Posts Tagged ‘handwritten note’

In Master the Power of a Handwritten Note: Part 1, I talked mainly about the importance of writing personal thank you notes to people in the industry who have helped you in some way. This is definitely a great way for you to make a lasting impression and start a genuine relationship. Make sure you extend this habit to all areas of your life, whether personal or professional.

In the context of breaking into sports, the other type of handwritten note you can write is one that is directed towards someone in a position of power at a sports organization. This person can be an idol of yours whose job you hope to have one day or simply the head of an organization you really want to work for.

So far, I have tried out this tactic once to no avail. After reading super-agent David Falk’s book The Bald Truth, I decided to compose a handwritten letter. It made perfect sense for me to reach out to him. He grew up on Long Island. He is arguably the best basketball agent of all-time. I believed in a lot of the principles he outlined in the book about his personal code of ethics. He represented some of the best Georgetown basketball players including Patrick Ewing and Alonzo Mourning as well as basketball god Michael Jordan. His firm is located in Washington D.C., not far from Georgetown.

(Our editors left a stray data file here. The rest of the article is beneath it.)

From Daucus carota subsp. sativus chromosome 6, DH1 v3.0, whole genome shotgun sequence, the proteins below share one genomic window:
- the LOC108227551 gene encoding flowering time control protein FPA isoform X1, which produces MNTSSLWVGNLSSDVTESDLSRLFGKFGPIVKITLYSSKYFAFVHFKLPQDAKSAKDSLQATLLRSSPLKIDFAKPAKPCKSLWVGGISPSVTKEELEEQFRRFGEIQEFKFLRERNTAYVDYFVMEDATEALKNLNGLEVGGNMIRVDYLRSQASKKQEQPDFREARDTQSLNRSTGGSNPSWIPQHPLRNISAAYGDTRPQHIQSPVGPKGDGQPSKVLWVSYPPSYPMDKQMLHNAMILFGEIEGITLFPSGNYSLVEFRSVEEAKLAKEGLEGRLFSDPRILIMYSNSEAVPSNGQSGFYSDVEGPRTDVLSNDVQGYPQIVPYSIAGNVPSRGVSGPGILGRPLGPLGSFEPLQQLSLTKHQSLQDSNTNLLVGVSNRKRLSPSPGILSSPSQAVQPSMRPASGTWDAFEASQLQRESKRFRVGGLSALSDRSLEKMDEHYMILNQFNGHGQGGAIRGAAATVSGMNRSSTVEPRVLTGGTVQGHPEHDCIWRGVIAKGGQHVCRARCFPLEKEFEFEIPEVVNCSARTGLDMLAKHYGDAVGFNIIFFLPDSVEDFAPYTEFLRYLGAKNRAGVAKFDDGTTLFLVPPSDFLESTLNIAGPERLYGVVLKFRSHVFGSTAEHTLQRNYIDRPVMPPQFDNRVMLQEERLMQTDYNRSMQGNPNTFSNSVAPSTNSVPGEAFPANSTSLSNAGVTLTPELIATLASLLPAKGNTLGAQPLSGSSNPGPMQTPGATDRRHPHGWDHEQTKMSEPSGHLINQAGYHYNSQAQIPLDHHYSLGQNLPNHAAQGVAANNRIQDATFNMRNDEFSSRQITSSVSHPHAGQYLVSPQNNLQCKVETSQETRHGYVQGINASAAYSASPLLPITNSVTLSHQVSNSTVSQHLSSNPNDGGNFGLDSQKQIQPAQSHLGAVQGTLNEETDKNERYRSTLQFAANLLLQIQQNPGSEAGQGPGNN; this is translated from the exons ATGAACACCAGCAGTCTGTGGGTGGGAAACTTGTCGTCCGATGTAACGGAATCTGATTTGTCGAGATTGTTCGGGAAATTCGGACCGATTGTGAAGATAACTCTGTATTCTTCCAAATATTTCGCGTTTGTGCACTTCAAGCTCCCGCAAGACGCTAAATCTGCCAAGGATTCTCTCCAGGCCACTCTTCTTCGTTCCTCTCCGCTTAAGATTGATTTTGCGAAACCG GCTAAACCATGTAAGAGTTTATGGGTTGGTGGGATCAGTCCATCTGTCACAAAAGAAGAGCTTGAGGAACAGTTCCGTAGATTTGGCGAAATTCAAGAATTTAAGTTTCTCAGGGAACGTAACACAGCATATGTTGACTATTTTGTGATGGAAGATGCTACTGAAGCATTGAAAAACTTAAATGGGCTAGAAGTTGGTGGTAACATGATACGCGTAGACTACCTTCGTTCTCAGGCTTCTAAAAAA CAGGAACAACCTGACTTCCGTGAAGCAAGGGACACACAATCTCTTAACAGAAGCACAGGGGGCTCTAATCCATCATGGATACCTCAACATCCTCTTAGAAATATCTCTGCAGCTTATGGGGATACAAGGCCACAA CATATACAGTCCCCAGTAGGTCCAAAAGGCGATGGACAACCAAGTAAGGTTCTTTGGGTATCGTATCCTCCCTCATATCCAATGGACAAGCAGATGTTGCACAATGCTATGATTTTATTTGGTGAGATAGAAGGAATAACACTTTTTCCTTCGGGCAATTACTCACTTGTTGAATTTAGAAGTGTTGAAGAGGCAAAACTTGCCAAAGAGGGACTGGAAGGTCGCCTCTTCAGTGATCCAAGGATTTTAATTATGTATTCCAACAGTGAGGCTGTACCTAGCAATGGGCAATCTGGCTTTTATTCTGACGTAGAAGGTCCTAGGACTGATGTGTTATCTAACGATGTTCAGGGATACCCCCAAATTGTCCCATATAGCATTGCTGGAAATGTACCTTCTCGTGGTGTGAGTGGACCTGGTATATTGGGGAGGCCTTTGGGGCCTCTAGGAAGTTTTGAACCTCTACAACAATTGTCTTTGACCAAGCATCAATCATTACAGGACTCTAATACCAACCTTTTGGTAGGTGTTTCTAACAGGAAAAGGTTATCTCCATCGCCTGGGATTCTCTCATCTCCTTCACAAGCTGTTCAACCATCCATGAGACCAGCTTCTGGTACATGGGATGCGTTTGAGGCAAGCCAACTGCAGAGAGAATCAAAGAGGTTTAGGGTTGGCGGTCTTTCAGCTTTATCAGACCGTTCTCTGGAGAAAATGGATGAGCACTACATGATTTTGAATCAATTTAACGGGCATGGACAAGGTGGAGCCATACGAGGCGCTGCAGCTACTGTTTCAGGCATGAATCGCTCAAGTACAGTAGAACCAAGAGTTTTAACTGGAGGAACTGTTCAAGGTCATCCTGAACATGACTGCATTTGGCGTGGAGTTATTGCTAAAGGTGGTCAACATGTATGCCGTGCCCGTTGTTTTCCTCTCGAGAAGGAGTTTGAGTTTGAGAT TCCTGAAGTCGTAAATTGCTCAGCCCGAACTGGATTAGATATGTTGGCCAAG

With all these things in mind, I wrote him a letter, hoping I would hear back from him like I did with DeMaurice Smith. The letter was very genuine, and I did not ask him for a job. I simply wanted to take him out to lunch and learn more about his career. Although I never heard back from David, I still plan on crossing paths with him in the future.

That being said, writing a handwritten note  to a senior level executive of a sports company is another way for you to stand out from the competition. Blindly sending an email or resume is not the way to go. You will get lost in the clutter. The most important thing you can to when writing these letters is to personalize them as much as possible. Do your homework on the person to whom you are writing. Find out as much as you can about their background and draw comparisons to your own. Show them how you can add value to their company. What separates you from everyone else who is dying to work there? Make them want to get back to you.

Just like in sales, you have to play the numbers game when sending these letters. If you want to work for an NFL team, write all the GMs or owners. Do NOT send them a cookie cutter letter. Take a genuine interest in their career paths based on your research. All you really need is that one response that can change your life. I would recommend writing out a short list of people whose careers match your interests and reaching out to them through the power of a handwritten note.

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